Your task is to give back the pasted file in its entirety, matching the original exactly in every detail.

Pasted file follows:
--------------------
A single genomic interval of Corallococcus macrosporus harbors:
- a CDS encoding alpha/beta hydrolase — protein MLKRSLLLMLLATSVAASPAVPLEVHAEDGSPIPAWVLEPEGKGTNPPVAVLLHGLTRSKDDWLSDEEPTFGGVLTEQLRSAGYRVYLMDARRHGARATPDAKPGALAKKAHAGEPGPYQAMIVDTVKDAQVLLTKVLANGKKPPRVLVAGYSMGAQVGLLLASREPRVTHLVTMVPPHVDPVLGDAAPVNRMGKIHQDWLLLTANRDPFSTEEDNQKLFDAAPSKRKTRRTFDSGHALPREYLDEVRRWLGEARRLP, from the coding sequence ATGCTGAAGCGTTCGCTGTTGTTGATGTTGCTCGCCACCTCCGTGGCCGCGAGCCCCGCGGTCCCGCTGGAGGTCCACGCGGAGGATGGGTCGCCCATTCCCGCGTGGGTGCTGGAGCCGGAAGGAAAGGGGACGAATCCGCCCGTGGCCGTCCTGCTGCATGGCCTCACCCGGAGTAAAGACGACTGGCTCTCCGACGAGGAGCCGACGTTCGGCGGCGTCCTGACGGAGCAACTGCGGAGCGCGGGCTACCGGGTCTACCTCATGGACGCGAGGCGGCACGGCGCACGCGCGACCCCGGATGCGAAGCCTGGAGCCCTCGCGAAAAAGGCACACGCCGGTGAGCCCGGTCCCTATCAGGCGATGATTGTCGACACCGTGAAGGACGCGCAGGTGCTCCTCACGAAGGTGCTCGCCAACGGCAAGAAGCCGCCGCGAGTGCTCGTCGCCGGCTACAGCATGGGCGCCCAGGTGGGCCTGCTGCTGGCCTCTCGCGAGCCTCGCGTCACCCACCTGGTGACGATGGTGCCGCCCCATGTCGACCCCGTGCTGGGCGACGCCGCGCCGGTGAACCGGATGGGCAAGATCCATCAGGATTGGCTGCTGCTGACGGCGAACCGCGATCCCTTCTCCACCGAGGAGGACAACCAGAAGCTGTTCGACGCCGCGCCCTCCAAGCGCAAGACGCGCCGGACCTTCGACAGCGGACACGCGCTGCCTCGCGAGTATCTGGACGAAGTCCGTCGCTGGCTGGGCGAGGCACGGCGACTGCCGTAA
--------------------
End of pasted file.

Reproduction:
A single genomic interval of Corallococcus macrosporus harbors:
- a CDS encoding alpha/beta hydrolase — protein MLKRSLLLMLLATSVAASPAVPLEVHAEDGSPIPAWVLEPEGKGTNPPVAVLLHGLTRSKDDWLSDEEPTFGGVLTEQLRSAGYRVYLMDARRHGARATPDAKPGALAKKAHAGEPGPYQAMIVDTVKDAQVLLTKVLANGKKPPRVLVAGYSMGAQVGLLLASREPRVTHLVTMVPPHVDPVLGDAAPVNRMGKIHQDWLLLTANRDPFSTEEDNQKLFDAAPSKRKTRRTFDSGHALPREYLDEVRRWLGEARRLP, from the coding sequence ATGCTGAAGCGTTCGCTGTTGTTGATGTTGCTCGCCACCTCCGTGGCCGCGAGCCCCGCGGTCCCGCTGGAGGTCCACGCGGAGGATGGGTCGCCCATTCCCGCGTGGGTGCTGGAGCCGGAAGGAAAGGGGACGAATCCGCCCGTGGCCGTCCTGCTGCATGGCCTCACCCGGAGTAAAGACGACTGGCTCTCCGACGAGGAGCCGACGTTCGGCGGCGTCCTGACGGAGCAACTGCGGAGCGCGGGCTACCGGGTCTACCTCATGGACGCGAGGCGGCACGGCGCACGCGCGACCCCGGATGCGAAGCCTGGAGCCCTCGCGAAAAAGGCACACGCCGGTGAGCCCGGTCCCTATCAGGCGATGATTGTCGACACCGTGAAGGACGCGCAGGTGCTCCTCACGAAGGTGCTCGCCAACGGCAAGAAGCCGCCGCGAGTGCTCGTCGCCGGCTACAGCATGGGCGCCCAGGTGGGCCTGCTGCTGGCCTCTCGCGAGCCTCGCGTCACCCACCTGGTGACGATGGTGCCGCCCCATGTCGACCCCGTGCTGGGCGACGCCGCGCCGGTGAACCGGATGGGCAAGATCCATCAGGATTGGCTGCTGCTGACGGCGAACCGCGATCCCTTCTCCACCGAGGAGGACAACCAGAAGCTGTTCGACGCCGCGCCCTCCAAGCGCAAGACGCGCCGGACCTTCGACAGCGGACACGCGCTGCCTCGCGAGTATCTGGACGAAGTCCGTCGCTGGCTGGGCGAGGCACGGCGACTGCCGTAA